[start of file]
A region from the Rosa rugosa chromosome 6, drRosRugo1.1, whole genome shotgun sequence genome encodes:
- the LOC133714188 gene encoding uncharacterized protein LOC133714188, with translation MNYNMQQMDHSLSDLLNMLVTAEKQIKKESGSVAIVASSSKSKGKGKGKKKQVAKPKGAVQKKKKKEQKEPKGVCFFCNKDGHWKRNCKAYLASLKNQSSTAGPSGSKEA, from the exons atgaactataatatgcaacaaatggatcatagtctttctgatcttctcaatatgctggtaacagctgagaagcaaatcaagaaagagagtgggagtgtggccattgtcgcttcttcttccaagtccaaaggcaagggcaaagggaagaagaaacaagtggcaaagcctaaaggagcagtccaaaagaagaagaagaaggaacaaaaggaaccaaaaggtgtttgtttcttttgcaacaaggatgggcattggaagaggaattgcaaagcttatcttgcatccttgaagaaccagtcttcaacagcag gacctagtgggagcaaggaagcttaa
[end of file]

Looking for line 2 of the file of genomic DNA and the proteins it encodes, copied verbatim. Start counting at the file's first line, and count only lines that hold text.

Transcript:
- the LOC133714188 gene encoding uncharacterized protein LOC133714188, with translation MNYNMQQMDHSLSDLLNMLVTAEKQIKKESGSVAIVASSSKSKGKGKGKKKQVAKPKGAVQKKKKKEQKEPKGVCFFCNKDGHWKRNCKAYLASLKNQSSTAGPSGSKEA, from the exons atgaactataatatgcaacaaatggatcatagtctttctgatcttctcaatatgctggtaacagctgagaagcaaatcaagaaagagagtgggagtgtggccattgtcgcttcttcttccaagtccaaaggcaagggcaaagggaagaagaaacaagtggcaaagcctaaaggagcagtccaaaagaagaagaagaaggaacaaaaggaaccaaaaggtgtttgtttcttttgcaacaaggatgggcattggaagaggaattgcaaagcttatcttgcatccttgaagaaccagtcttcaacagcag gacctagtgggagcaaggaagcttaa